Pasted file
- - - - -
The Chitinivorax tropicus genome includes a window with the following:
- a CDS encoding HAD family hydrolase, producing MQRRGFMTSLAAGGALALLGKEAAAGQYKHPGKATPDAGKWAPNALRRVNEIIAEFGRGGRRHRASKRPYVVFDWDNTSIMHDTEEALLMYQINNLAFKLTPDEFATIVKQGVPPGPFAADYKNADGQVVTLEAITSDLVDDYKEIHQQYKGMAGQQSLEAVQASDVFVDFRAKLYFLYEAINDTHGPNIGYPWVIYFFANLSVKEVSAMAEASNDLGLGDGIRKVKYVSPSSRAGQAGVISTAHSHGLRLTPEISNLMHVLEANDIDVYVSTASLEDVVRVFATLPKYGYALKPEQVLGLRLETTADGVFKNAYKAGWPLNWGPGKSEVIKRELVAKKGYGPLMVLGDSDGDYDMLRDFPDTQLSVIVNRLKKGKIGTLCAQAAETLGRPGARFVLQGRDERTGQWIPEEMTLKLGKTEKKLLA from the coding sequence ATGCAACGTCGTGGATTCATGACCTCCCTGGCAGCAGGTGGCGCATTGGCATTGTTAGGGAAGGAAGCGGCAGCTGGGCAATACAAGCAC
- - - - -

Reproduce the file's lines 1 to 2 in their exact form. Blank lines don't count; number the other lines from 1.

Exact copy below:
The Chitinivorax tropicus genome includes a window with the following:
- a CDS encoding HAD family hydrolase, producing MQRRGFMTSLAAGGALALLGKEAAAGQYKHPGKATPDAGKWAPNALRRVNEIIAEFGRGGRRHRASKRPYVVFDWDNTSIMHDTEEALLMYQINNLAFKLTPDEFATIVKQGVPPGPFAADYKNADGQVVTLEAITSDLVDDYKEIHQQYKGMAGQQSLEAVQASDVFVDFRAKLYFLYEAINDTHGPNIGYPWVIYFFANLSVKEVSAMAEASNDLGLGDGIRKVKYVSPSSRAGQAGVISTAHSHGLRLTPEISNLMHVLEANDIDVYVSTASLEDVVRVFATLPKYGYALKPEQVLGLRLETTADGVFKNAYKAGWPLNWGPGKSEVIKRELVAKKGYGPLMVLGDSDGDYDMLRDFPDTQLSVIVNRLKKGKIGTLCAQAAETLGRPGARFVLQGRDERTGQWIPEEMTLKLGKTEKKLLA from the coding sequence ATGCAACGTCGTGGATTCATGACCTCCCTGGCAGCAGGTGGCGCATTGGCATTGTTAGGGAAGGAAGCGGCAGCTGGGCAATACAAGCAC